Pathophysiology: Down syndrome is a genetic disorder caused when abnormal cell division results in extra genetic material from chromosome 21. This genetic disorder, which varies in severity, causes lifelong intellectual disability and developmental delays, and in some people it causes health problems. Down syndrome is the most common genetic chromosomal disorder and cause of learning disabilities in children. Human cells normally contain 23 pairs of chromosomes. One chromosome in each pair comes from your father, the other from your mother. Down syndrome results when abnormal cell division involving chromosome 21 occurs. These cell division abnormalities result in extra genetic material from chromosome 21, which is responsible for the characteristic features and developmental problems of Down syndrome. Trisomy 21, Mosaic down syndrome and translocation down syndrome are the three genetic variations that causes down syndrome.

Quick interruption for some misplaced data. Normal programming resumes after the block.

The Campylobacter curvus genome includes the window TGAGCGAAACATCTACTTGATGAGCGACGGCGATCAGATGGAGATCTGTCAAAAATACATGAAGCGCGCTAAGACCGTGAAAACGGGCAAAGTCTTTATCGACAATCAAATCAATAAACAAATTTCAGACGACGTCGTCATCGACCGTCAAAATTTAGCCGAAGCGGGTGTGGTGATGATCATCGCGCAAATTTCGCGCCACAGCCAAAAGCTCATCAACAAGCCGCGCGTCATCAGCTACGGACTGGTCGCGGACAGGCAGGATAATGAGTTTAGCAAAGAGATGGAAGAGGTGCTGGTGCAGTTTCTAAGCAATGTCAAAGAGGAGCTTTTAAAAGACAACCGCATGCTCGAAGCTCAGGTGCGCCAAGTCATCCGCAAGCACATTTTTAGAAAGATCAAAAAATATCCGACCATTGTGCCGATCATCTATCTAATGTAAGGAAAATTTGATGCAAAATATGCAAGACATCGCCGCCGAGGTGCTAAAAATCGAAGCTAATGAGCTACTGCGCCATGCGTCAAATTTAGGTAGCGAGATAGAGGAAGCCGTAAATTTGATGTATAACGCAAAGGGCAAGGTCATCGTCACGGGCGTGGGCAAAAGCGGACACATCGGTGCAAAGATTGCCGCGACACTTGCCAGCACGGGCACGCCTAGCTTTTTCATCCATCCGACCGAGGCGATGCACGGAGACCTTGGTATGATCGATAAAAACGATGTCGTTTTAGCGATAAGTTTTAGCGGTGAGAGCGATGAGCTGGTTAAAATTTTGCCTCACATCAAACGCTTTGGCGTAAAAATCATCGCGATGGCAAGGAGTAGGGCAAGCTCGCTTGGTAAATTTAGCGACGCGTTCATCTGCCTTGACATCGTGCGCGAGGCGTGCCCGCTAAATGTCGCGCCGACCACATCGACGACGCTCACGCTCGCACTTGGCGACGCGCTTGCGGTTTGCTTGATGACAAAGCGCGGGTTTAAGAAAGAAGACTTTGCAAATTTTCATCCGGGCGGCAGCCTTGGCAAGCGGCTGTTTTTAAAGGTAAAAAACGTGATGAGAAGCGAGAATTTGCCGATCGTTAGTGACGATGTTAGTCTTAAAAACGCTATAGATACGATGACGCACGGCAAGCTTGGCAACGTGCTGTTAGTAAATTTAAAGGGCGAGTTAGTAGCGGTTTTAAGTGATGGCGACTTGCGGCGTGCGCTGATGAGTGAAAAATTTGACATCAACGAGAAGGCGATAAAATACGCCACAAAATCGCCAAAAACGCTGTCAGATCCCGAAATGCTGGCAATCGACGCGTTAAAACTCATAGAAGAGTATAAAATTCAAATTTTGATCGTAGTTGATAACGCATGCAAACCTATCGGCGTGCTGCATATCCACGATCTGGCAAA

Symptoms: Children with Down syndrome have a distinct facial appearance. Though not all children with Down syndrome have the same features, some of the more common features are: Small head Short neck Protruded tongue Upward slanting eyes Tiny white spots on the colored part (iris) of the eye called Brushfield spots etc Treatment: Children with this syndrome will be given care which includes genetic counseling for the family, social support, and educational programming appropriate for the level of intellectual functioning.
Epidemiology: Down syndrome is the most common autosomal abnormality. The frequency is about 1 case in 800 live births. Each year, approximately 6000 children are born with Down syndrome. Down syndrome can be diagnosed prenatally with amniocentesis, percutaneous umbilical blood sampling (PUBS), chorionic villus sampling (CVS), and extraction of fetal cells from the maternal circulation. Overall, the 2 sexes are affected roughly equally. The male-to-female ratio is slightly higher (approximately 1.15:1) in newborns with Down syndrome, but this effect is restricted to neonates with free trisomy 21.